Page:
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Location: Mars Hill, NC, United States

A small, highly personalized real estate firm specializing in mountain homes and land in greater Asheville.

Saturday, May 10, 2008

Utility Costs and The Home Sale: Digging Deeper For Buyers

More than you ever wanted to know on utilities, but in the words of one well known RE blog, a post of enduring interest?

Barbara Corcoran, had a recent question on her blog. A home buyer was presented with a seller's verbal representation that monthly utility bills for their home were low. Should the buyer ask to see the statements for electricity, heat, and so forth to make sure? Is this rude?

We have featured Barbara on numerous occasions, and have learned from her. Click here to see her answer, which is to ask for utility bills from the last 6 months. Here are some additional thoughts of our own.

Utilities & Heat: A Bigger Piece of the Pie
This is legitimate information for buyers to know, especially in the last 18 months. In the last 6 months alone, NYMEX heating oil is up 45%, while natural gas, and propane are closer to 100%, (source for charts). Electricity is also in the news with rate increases of 30% appearing likely.

It would not be unreasonable to think that say, a 1,500 sq ft home in the northeast would cost $500+/month for #2 oil in the next heating season. Now add electricity. Those kinds of numbers start to become material facts, beyond any historical levels.

Doing Some Homework
With energy prices up 45% or more, the bills from the last 6 months might not reveal anything. But we can take some of our time to do well. And why not? We sell homes, and with energy costs this prominent, a working familiarity with some basic ideas here can only make us better, and our clients happier.

Making Sense of the Old Utility Bills
To solve this, it's more complicated than looking at the seller's old bills and then having the buyers make some comparison to their home. Some parameters need to be in our minds. Mixing and matching the variables below could surprisingly skew the costs, and the data in those bills, by 30%.

Did the sellers use COD terms for their heating fuel? The difference in price vs automatic delivery can be 10% around here. How do the buyers prefer to buy fuel?

If the seller paid their winter fuel vendor on a monthly budget plan, or locked in a price for last heating season, then the validity of those old utility bills becomes murky.

What about personal habits and the thermostat setting? The difference in cost between 68 and 72 degrees F in winter is 12%. The same 12% per 4 degrees applies for air conditioning in the summer.

Maybe the buyers have children, while the seller's became empty nesters a while back. For modern kids, that probably means televisions and PC's in the bedrooms. Two more televisions, and two more PC's could add as much as $70/month. Going back to our example of a 1,500 sq ft northeastern home, that's more than a 10% difference between the buyer and seller.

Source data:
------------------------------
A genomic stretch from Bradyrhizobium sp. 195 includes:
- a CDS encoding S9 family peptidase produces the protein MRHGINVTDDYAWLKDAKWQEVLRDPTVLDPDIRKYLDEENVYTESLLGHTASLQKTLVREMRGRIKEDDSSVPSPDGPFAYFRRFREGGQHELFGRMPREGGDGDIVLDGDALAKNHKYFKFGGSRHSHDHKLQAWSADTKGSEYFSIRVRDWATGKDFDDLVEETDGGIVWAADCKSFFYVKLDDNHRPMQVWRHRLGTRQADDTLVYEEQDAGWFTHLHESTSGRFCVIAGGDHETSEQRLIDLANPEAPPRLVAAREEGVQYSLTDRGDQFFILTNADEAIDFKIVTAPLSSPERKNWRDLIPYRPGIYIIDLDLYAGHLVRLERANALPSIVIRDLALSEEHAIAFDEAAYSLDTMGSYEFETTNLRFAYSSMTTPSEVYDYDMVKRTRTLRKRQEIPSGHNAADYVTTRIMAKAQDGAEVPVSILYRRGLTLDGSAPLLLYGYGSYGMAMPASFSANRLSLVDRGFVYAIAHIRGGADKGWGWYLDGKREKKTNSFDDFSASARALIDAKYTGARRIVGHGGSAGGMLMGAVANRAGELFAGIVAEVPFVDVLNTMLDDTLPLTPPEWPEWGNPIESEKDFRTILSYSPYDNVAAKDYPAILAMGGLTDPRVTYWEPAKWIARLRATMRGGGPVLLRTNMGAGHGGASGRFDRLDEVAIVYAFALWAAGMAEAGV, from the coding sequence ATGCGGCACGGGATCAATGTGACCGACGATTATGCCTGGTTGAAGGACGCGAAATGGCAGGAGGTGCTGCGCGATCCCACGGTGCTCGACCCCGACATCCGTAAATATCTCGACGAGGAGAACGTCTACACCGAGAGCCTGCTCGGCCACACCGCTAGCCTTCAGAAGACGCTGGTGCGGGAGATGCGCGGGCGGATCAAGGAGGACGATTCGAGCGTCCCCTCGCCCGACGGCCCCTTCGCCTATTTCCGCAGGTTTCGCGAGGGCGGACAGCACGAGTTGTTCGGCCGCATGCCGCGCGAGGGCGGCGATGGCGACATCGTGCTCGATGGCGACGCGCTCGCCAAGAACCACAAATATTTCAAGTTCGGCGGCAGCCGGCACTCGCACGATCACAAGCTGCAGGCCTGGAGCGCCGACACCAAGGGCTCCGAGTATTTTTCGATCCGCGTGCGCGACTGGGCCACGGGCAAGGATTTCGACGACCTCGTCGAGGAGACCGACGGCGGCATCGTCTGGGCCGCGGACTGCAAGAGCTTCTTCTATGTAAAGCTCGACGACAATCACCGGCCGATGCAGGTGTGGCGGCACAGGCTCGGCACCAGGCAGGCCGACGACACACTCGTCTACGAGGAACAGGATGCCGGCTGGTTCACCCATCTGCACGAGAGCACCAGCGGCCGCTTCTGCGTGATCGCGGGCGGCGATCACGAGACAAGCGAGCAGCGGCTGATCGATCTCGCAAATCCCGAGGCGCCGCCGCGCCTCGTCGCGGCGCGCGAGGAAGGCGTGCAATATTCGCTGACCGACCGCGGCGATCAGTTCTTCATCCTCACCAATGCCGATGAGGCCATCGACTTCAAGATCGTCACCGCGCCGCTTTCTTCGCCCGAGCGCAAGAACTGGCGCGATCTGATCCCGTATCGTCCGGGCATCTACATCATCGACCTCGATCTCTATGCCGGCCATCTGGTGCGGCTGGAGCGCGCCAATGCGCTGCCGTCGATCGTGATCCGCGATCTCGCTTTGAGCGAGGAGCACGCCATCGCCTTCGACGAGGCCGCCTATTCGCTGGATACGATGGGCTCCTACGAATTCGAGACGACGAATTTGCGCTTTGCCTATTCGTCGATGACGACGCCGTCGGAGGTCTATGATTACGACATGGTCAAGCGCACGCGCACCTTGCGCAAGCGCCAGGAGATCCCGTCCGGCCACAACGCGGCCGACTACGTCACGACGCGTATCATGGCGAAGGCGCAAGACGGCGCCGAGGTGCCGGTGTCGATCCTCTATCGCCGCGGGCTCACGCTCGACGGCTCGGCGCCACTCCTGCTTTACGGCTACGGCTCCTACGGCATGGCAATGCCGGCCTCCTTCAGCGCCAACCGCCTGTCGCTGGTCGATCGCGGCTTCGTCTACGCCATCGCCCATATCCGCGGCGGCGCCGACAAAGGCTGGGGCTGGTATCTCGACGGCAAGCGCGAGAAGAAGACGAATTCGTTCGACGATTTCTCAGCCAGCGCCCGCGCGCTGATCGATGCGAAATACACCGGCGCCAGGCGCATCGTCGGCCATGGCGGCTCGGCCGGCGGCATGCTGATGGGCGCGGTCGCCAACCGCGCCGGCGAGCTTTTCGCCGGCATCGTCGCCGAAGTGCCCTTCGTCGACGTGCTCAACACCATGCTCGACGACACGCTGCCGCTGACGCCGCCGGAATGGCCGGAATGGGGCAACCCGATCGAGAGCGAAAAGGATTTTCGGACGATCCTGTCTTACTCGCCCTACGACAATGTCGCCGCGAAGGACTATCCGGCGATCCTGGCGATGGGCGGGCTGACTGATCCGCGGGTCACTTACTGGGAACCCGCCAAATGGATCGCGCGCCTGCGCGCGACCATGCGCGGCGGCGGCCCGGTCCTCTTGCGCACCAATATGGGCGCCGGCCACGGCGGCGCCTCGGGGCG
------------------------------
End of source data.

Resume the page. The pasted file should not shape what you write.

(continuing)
One can take such things ad infinitum. Examine those old bills with care and thought is the lesson.

What the Buyer is Really Asking?
Our guess is that no one is asking what utilities used to cost, but that the buyer really wants to know, "What WILL this home cost me for heat and power if I buy it?" None of us can answer that question, especially lately. But we CAN provide a ballpark for them on heating and cooling at today's prices for that house, and look pretty nifty doing it.

For Heating, we begin with what type of fuel does the seller's home use? Or maybe our buyers are considering a fuel change after the purchase. Some time back, we constructed this helpful fuel comparison tool for just such purposes.

By following the steps, and using only multiplication and division, one is able to provide a snapshot of heating costs to the square foot for #2 fuel, kerosene, natural gas, propane or electricity. With all of the emphasis about being hyperlocal this business, it wouldn't be a bad idea for a firm to have a handle on regional fuel costs either.

For Cooling: Since A/C is generated with electricity, we don't have the problem of converting fuel values. The web is filled with models to calculate cooling costs, here is a good start from Wikipedia.

Final Thoughts: The Human Element

Everyone wants a smooth transaction. But, it can be a minefield of personalities out there. The emotional content is such that the parties are cordial one day, at odds the next. It's no one's fault, it's human nature, and it's our job to navigate all that.

Communications 101 teaches us that there is always the message sent vs. the message received, and to consider ourselves lucky if the 'twain shall ever meet. The flow of information in real estate however is more complicated than a simple dialog. From buyer to buyer's agent, to seller's agent to seller, and back again is a delicate path to tread.

So, does one want to ask about the seller's personal habits and old utility bills? How will the seller perceive the question? As an accusation? By saying, "I already told you that"?, With courtesy? It's different in every case.

Thanks for stopping by,
Black Bear Realty Website
828 689 2055
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Filed Under: Buyers' Tips

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9:33 AM  

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